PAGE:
But this is the Center for American Progress, after all! These are the same people who pushed charter schools down our throats, the same people who never met a standardized test they didn’t love, the same people who think Teach for America temps are just as good – if not better – than fully licensed, fully trained teachers with 4 or 5 year education degrees.

 

 

Frankly, I don’t trust a thing they say.

 

 

The last two Democratic administrations pushed almost the same education policies as the last three Republican ones. They often use different rhetoric and pretend to dislike policies that BOTH parties have championed for decades.

 

 

So when an organization with a history like CAP offers school policy proposals – even if they’re innocuous on the surface – a closer look often reveals something disturbing hiding just under the skin.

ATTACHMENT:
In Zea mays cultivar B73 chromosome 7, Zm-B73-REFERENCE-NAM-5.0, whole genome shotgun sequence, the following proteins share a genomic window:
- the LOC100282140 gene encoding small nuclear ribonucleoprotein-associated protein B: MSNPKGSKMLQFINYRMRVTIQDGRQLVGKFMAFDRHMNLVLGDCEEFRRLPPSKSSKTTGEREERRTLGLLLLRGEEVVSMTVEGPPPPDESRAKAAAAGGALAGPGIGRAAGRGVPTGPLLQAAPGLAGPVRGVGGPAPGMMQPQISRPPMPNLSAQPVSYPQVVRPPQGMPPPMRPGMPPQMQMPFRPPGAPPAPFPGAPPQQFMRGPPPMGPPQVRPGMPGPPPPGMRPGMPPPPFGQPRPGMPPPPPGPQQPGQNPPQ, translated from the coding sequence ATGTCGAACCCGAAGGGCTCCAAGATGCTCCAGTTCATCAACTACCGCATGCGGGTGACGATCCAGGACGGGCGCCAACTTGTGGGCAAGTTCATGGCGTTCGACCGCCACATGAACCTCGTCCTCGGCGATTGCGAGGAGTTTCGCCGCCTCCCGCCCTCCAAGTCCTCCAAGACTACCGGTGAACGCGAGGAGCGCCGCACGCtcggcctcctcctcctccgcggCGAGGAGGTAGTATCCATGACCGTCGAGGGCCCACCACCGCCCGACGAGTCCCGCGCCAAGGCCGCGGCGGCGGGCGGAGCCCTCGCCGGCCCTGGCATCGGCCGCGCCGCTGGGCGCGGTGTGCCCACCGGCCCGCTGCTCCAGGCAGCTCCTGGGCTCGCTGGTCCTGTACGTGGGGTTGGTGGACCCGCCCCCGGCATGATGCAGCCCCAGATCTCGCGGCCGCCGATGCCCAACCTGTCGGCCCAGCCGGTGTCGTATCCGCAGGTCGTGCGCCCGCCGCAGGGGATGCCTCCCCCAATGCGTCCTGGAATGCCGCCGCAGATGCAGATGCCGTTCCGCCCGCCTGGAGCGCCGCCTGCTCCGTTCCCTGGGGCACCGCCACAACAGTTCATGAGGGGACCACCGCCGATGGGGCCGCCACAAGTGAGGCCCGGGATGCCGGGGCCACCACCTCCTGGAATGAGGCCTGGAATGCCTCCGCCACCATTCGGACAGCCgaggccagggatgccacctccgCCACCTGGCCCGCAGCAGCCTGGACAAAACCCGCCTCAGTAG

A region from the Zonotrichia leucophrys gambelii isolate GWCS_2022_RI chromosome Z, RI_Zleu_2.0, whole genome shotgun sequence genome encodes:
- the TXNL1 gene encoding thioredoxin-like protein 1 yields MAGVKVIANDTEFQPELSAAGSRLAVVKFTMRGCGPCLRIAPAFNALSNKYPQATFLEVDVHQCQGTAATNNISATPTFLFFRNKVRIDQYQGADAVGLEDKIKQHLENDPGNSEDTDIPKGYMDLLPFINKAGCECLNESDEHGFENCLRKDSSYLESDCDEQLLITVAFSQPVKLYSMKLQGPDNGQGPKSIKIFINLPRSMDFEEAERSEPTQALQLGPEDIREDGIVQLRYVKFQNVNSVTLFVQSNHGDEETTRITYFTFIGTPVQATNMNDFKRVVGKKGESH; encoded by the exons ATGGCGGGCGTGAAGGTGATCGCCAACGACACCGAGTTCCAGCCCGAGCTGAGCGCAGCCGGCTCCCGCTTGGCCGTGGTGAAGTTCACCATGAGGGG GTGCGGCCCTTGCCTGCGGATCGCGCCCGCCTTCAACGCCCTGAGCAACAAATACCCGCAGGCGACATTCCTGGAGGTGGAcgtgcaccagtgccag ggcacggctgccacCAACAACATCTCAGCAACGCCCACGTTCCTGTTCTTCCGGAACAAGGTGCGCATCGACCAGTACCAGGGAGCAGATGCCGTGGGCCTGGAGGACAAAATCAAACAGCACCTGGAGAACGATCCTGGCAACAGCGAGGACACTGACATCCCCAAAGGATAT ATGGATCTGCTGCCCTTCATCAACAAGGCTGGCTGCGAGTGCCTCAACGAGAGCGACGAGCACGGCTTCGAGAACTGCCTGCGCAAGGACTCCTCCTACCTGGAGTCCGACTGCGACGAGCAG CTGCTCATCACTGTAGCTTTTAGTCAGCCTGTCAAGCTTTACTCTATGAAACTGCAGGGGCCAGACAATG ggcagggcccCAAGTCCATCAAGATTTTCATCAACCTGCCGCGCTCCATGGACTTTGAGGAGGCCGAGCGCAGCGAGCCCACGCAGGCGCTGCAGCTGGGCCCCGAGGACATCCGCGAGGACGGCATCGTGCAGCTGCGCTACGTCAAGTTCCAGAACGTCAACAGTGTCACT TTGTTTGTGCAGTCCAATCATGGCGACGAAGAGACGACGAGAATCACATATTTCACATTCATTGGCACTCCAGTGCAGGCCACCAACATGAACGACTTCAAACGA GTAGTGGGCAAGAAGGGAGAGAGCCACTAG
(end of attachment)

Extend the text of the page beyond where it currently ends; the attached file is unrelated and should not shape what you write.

In any case, it’s worth taking a look at this new report to examine what’s helpful in these think tank proposals and in what ways they might hide dangers for students, teachers, parents and society.

 

 

 

THE BAD

 

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CAP proposes we:

 

  1. Provide a tutor for all students who are below grade level:

 

 

This includes both academic and emotional support. And it sounds great! Imagine what struggling students could do with more one-on-one help!

 

However, according to the report, CAP’s major problem with previous tutoring initiatives like those provided under the No Child Left Behind Act was that they weren’t “high-quality.” Moreover, “tutoring could grow at the local level, helped along by things like an AmeriCorps expansion.”

 

Oh great! “high-quality” is often used by think tanks as a euphemism for standardized testing. And AmeriCorp has helped push more Teach for America temps into positions that should be held by teaching professionals.

 

I would love for struggling students to have extra help, but this sounds too much like sending Teach for America to give poor and minority students test prep and skill drills for hours and hours after school.

 

2) Go to a 9-to-5 school day: